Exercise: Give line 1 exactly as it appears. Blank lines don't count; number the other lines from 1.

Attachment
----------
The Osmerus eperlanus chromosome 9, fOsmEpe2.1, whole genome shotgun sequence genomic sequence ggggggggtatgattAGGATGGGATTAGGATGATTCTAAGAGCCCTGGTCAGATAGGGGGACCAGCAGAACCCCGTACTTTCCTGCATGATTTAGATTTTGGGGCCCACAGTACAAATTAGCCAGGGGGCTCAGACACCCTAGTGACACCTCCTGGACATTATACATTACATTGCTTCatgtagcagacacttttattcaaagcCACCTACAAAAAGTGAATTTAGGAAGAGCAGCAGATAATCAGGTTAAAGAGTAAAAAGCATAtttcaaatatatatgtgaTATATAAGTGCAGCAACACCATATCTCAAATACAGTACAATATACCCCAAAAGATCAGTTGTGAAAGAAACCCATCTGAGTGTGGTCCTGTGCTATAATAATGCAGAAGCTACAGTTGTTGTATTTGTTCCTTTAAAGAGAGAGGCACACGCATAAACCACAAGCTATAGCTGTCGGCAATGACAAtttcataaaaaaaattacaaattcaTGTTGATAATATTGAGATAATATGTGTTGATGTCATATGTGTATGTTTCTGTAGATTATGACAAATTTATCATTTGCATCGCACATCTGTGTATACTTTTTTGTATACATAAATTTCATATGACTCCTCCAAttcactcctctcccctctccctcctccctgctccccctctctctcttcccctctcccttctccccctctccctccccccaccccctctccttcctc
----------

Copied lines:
The Osmerus eperlanus chromosome 9, fOsmEpe2.1, whole genome shotgun sequence genomic sequence ggggggggtatgattAGGATGGGATTAGGATGATTCTAAGAGCCCTGGTCAGATAGGGGGACCAGCAGAACCCCGTACTTTCCTGCATGATTTAGATTTTGGGGCCCACAGTACAAATTAGCCAGGGGGCTCAGACACCCTAGTGACACCTCCTGGACATTATACATTACATTGCTTCatgtagcagacacttttattcaaagcCACCTACAAAAAGTGAATTTAGGAAGAGCAGCAGATAATCAGGTTAAAGAGTAAAAAGCATAtttcaaatatatatgtgaTATATAAGTGCAGCAACACCATATCTCAAATACAGTACAATATACCCCAAAAGATCAGTTGTGAAAGAAACCCATCTGAGTGTGGTCCTGTGCTATAATAATGCAGAAGCTACAGTTGTTGTATTTGTTCCTTTAAAGAGAGAGGCACACGCATAAACCACAAGCTATAGCTGTCGGCAATGACAAtttcataaaaaaaattacaaattcaTGTTGATAATATTGAGATAATATGTGTTGATGTCATATGTGTATGTTTCTGTAGATTATGACAAATTTATCATTTGCATCGCACATCTGTGTATACTTTTTTGTATACATAAATTTCATATGACTCCTCCAAttcactcctctcccctctccctcctccctgctccccctctctctcttcccctctcccttctccccctctccctccccccaccccctctccttcctc